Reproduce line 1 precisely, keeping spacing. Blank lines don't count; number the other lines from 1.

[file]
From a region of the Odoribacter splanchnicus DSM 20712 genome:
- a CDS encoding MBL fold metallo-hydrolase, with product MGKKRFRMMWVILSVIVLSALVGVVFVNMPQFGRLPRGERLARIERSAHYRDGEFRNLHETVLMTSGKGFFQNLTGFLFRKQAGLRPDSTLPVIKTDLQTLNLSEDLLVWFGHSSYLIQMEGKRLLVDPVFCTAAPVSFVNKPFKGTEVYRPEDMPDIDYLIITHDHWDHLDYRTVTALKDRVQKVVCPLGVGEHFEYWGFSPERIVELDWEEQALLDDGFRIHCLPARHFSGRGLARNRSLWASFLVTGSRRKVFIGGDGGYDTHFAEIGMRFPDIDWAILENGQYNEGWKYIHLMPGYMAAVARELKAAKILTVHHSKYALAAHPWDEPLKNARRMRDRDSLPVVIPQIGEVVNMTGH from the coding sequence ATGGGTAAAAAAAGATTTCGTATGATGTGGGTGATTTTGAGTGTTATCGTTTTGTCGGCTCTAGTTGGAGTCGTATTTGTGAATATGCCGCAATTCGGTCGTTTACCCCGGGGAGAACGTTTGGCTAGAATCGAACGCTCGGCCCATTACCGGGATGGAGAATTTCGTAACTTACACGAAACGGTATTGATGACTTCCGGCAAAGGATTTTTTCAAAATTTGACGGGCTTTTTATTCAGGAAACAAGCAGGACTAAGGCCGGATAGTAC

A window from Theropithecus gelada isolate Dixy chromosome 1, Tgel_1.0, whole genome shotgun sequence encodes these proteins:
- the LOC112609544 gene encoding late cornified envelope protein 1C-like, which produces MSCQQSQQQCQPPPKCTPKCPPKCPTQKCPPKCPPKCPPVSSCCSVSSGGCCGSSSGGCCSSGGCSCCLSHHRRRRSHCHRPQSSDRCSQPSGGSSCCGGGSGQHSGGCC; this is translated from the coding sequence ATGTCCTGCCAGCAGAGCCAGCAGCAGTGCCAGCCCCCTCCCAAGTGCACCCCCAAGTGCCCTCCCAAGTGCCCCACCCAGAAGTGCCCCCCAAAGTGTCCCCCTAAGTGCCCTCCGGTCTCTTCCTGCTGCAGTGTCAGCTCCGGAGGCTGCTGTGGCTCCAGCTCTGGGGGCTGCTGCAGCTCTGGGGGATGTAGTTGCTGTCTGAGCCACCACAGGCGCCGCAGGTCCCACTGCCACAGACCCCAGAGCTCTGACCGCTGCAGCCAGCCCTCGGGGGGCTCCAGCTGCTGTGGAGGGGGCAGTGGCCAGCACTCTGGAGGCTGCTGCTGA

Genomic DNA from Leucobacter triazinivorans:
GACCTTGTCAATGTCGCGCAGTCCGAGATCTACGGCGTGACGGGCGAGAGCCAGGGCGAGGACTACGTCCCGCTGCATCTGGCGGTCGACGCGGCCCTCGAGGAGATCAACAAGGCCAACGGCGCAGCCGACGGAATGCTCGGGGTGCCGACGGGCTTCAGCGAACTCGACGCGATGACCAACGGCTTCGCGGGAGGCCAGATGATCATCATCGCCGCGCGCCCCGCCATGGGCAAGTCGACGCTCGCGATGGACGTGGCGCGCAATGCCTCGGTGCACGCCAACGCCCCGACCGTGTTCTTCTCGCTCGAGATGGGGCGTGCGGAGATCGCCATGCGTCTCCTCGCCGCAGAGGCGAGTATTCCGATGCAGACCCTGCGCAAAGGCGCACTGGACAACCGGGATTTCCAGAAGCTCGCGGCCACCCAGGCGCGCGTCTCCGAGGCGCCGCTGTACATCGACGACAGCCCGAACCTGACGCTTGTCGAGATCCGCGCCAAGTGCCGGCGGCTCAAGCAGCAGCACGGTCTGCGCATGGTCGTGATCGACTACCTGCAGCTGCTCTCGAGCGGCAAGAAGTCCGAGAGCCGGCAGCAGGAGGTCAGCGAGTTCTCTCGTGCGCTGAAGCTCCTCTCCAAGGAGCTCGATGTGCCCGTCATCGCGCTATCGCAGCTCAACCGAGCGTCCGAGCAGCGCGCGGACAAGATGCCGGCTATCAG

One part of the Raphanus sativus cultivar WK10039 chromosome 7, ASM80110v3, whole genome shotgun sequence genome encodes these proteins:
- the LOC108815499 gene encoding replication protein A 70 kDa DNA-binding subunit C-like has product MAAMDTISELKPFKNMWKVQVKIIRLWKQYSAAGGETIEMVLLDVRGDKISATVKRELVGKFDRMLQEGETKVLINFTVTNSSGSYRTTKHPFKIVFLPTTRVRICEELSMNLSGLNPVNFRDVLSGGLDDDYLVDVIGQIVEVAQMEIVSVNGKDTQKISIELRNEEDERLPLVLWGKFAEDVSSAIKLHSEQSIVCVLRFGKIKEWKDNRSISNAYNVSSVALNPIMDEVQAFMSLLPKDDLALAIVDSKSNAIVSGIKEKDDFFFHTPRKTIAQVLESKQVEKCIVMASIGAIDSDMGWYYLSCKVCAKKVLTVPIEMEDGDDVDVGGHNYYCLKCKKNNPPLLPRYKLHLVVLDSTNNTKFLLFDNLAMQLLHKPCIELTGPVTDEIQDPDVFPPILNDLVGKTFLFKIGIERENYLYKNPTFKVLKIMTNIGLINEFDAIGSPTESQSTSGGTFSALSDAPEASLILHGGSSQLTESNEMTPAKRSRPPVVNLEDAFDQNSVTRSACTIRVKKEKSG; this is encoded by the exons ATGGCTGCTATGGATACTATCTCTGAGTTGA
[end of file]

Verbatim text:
From a region of the Odoribacter splanchnicus DSM 20712 genome: